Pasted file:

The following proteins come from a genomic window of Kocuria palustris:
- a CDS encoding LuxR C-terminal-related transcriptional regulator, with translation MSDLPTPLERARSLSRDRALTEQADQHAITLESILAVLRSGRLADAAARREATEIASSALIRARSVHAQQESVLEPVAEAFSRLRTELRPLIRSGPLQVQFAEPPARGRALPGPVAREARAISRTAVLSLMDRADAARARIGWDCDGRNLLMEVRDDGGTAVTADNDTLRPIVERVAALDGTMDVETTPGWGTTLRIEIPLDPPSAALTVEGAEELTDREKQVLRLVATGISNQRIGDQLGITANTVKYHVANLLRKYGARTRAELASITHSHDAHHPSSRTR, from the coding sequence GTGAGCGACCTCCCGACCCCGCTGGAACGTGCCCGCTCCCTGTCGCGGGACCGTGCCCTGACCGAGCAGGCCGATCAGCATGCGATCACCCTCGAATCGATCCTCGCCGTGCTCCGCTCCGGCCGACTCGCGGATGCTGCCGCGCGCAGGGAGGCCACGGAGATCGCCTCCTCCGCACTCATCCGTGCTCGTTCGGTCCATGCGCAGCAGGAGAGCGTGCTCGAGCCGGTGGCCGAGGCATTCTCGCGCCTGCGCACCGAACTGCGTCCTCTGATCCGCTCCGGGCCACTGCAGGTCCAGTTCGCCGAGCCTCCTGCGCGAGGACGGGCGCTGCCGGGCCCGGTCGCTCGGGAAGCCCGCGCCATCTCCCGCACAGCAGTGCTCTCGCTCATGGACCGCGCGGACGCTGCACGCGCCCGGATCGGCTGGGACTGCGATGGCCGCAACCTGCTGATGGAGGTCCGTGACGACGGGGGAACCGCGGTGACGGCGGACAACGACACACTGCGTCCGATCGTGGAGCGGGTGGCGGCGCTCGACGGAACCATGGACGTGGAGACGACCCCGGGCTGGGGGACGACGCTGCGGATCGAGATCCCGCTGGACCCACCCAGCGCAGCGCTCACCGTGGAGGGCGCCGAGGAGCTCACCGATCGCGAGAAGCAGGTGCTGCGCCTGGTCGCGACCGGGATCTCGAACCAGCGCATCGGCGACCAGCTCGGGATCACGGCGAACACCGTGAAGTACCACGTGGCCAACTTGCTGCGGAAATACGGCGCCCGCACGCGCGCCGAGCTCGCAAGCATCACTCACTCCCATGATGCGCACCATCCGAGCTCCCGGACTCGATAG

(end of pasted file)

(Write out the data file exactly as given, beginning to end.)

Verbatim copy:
The following proteins come from a genomic window of Kocuria palustris:
- a CDS encoding LuxR C-terminal-related transcriptional regulator, with translation MSDLPTPLERARSLSRDRALTEQADQHAITLESILAVLRSGRLADAAARREATEIASSALIRARSVHAQQESVLEPVAEAFSRLRTELRPLIRSGPLQVQFAEPPARGRALPGPVAREARAISRTAVLSLMDRADAARARIGWDCDGRNLLMEVRDDGGTAVTADNDTLRPIVERVAALDGTMDVETTPGWGTTLRIEIPLDPPSAALTVEGAEELTDREKQVLRLVATGISNQRIGDQLGITANTVKYHVANLLRKYGARTRAELASITHSHDAHHPSSRTR, from the coding sequence GTGAGCGACCTCCCGACCCCGCTGGAACGTGCCCGCTCCCTGTCGCGGGACCGTGCCCTGACCGAGCAGGCCGATCAGCATGCGATCACCCTCGAATCGATCCTCGCCGTGCTCCGCTCCGGCCGACTCGCGGATGCTGCCGCGCGCAGGGAGGCCACGGAGATCGCCTCCTCCGCACTCATCCGTGCTCGTTCGGTCCATGCGCAGCAGGAGAGCGTGCTCGAGCCGGTGGCCGAGGCATTCTCGCGCCTGCGCACCGAACTGCGTCCTCTGATCCGCTCCGGGCCACTGCAGGTCCAGTTCGCCGAGCCTCCTGCGCGAGGACGGGCGCTGCCGGGCCCGGTCGCTCGGGAAGCCCGCGCCATCTCCCGCACAGCAGTGCTCTCGCTCATGGACCGCGCGGACGCTGCACGCGCCCGGATCGGCTGGGACTGCGATGGCCGCAACCTGCTGATGGAGGTCCGTGACGACGGGGGAACCGCGGTGACGGCGGACAACGACACACTGCGTCCGATCGTGGAGCGGGTGGCGGCGCTCGACGGAACCATGGACGTGGAGACGACCCCGGGCTGGGGGACGACGCTGCGGATCGAGATCCCGCTGGACCCACCCAGCGCAGCGCTCACCGTGGAGGGCGCCGAGGAGCTCACCGATCGCGAGAAGCAGGTGCTGCGCCTGGTCGCGACCGGGATCTCGAACCAGCGCATCGGCGACCAGCTCGGGATCACGGCGAACACCGTGAAGTACCACGTGGCCAACTTGCTGCGGAAATACGGCGCCCGCACGCGCGCCGAGCTCGCAAGCATCACTCACTCCCATGATGCGCACCATCCGAGCTCCCGGACTCGATAG